It's got to do with that race-neutral term "felon".
Let me ask you this: how's crime in America? You would probably agree that it's a serious problem and thank goodness we have been able to lock up so many dangerous criminals who would otherwise be out on the streets menacing us law-abiding citizens.
In fact, with 2.2 million people in prison or jail, the US has the highest incarceration rate of any nation on Earth. An additional 5.85 million Americans are on parole or probation. That's about 8 million Americans under the control of the criminal justice system. Out of 308 million Americans (2.5%). At any given time, there about 1 in 10 black males in their thirties are in prison or jail. This, in the Land of the Free.
There are two ways to look at these statistics. Most commonly, we infer that there is an horrendous level of crime in our cities. But Michelle Alexander suggests an alternative view. It is based on the fact that most felony arrests are for minor drug possession (2 ounces of marijuana will usually do it) and a large majority of people under the control of the criminal justice system are African-Americans. Her conclusion: we have a law enforcement regime that's out of control. Out of OUR control that is.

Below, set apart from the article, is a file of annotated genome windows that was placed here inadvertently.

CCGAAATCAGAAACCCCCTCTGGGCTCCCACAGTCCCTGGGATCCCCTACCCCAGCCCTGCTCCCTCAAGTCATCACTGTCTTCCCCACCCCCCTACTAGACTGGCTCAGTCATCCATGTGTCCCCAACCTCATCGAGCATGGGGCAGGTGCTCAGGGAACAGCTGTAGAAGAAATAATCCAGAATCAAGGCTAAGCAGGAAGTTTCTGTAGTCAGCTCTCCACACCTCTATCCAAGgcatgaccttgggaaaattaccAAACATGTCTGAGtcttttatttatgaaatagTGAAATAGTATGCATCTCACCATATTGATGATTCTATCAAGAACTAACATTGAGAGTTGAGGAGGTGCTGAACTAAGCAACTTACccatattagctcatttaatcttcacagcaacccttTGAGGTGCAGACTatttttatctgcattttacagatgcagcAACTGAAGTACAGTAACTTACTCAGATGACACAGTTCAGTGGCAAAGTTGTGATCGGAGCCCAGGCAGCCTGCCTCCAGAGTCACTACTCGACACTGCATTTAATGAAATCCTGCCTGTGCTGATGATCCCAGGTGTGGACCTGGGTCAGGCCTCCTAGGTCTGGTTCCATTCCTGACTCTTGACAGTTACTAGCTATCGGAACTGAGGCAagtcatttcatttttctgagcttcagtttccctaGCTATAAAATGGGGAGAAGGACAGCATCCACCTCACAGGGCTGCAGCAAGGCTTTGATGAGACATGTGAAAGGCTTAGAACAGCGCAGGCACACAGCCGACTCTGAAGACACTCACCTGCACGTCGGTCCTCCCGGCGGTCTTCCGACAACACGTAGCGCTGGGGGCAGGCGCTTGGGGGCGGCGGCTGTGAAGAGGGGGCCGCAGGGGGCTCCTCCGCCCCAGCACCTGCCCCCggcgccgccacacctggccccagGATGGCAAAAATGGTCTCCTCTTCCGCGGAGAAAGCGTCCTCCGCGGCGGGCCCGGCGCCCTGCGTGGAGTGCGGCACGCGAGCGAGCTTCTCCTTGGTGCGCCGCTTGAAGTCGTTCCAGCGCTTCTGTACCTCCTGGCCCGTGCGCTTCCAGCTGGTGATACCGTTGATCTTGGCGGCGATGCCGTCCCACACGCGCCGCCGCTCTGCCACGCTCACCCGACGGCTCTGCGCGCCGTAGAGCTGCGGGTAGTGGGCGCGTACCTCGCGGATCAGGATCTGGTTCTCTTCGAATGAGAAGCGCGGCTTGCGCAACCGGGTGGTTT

She maintains that we have a system that disproportionately targets people of color in poor communities and sweeps vast numbers of them into the criminal justice system where they are stripped of basic rights of citizenship, often for life.
We condone this because the term "felon" rings our alarm bells. We don't think of a non-violent pothead, but rather the truly dangerous criminal he is lumped together with, under the rubric of "felon". So even after release, the "scarlet F" will dog ex-offenders the rest of their lives. "Checking the box" that asks about felony convictions all but guarantees your application is destined for the waste basket. Lacking jobs, felons are denied public assistance, even food stamps. Voting rights are denied to felons in most states. Despite restoration procedures in some states, the Sentencing Project estimates that 1 in 13 black men in this country today are unable to vote due to felony convictions. That's 3 million black men (and women) without a voice in our democracy.